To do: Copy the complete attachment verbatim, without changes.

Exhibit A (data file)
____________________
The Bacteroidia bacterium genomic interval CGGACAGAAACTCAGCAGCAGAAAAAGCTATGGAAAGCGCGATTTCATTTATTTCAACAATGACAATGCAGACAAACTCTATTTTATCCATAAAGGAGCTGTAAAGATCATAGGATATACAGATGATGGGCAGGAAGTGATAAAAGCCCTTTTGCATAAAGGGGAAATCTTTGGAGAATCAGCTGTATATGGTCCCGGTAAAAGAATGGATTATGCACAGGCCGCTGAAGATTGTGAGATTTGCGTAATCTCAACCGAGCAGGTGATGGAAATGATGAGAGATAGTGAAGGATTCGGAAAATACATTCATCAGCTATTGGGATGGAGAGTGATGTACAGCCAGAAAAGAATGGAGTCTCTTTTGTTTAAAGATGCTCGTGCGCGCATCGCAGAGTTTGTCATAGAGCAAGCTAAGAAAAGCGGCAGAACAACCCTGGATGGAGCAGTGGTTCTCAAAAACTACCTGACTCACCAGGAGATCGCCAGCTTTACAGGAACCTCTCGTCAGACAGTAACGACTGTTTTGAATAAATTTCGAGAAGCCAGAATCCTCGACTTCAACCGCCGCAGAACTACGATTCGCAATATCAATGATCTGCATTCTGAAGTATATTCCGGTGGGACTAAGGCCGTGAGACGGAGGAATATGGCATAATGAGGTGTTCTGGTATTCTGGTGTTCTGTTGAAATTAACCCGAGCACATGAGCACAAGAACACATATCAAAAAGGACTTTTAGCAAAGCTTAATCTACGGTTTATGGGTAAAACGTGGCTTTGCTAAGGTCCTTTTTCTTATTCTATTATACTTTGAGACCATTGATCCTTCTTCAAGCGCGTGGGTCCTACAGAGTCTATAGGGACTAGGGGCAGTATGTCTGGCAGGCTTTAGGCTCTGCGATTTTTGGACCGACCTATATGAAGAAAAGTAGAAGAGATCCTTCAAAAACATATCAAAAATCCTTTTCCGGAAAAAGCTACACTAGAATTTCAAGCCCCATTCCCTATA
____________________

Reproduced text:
The Bacteroidia bacterium genomic interval CGGACAGAAACTCAGCAGCAGAAAAAGCTATGGAAAGCGCGATTTCATTTATTTCAACAATGACAATGCAGACAAACTCTATTTTATCCATAAAGGAGCTGTAAAGATCATAGGATATACAGATGATGGGCAGGAAGTGATAAAAGCCCTTTTGCATAAAGGGGAAATCTTTGGAGAATCAGCTGTATATGGTCCCGGTAAAAGAATGGATTATGCACAGGCCGCTGAAGATTGTGAGATTTGCGTAATCTCAACCGAGCAGGTGATGGAAATGATGAGAGATAGTGAAGGATTCGGAAAATACATTCATCAGCTATTGGGATGGAGAGTGATGTACAGCCAGAAAAGAATGGAGTCTCTTTTGTTTAAAGATGCTCGTGCGCGCATCGCAGAGTTTGTCATAGAGCAAGCTAAGAAAAGCGGCAGAACAACCCTGGATGGAGCAGTGGTTCTCAAAAACTACCTGACTCACCAGGAGATCGCCAGCTTTACAGGAACCTCTCGTCAGACAGTAACGACTGTTTTGAATAAATTTCGAGAAGCCAGAATCCTCGACTTCAACCGCCGCAGAACTACGATTCGCAATATCAATGATCTGCATTCTGAAGTATATTCCGGTGGGACTAAGGCCGTGAGACGGAGGAATATGGCATAATGAGGTGTTCTGGTATTCTGGTGTTCTGTTGAAATTAACCCGAGCACATGAGCACAAGAACACATATCAAAAAGGACTTTTAGCAAAGCTTAATCTACGGTTTATGGGTAAAACGTGGCTTTGCTAAGGTCCTTTTTCTTATTCTATTATACTTTGAGACCATTGATCCTTCTTCAAGCGCGTGGGTCCTACAGAGTCTATAGGGACTAGGGGCAGTATGTCTGGCAGGCTTTAGGCTCTGCGATTTTTGGACCGACCTATATGAAGAAAAGTAGAAGAGATCCTTCAAAAACATATCAAAAATCCTTTTCCGGAAAAAGCTACACTAGAATTTCAAGCCCCATTCCCTATA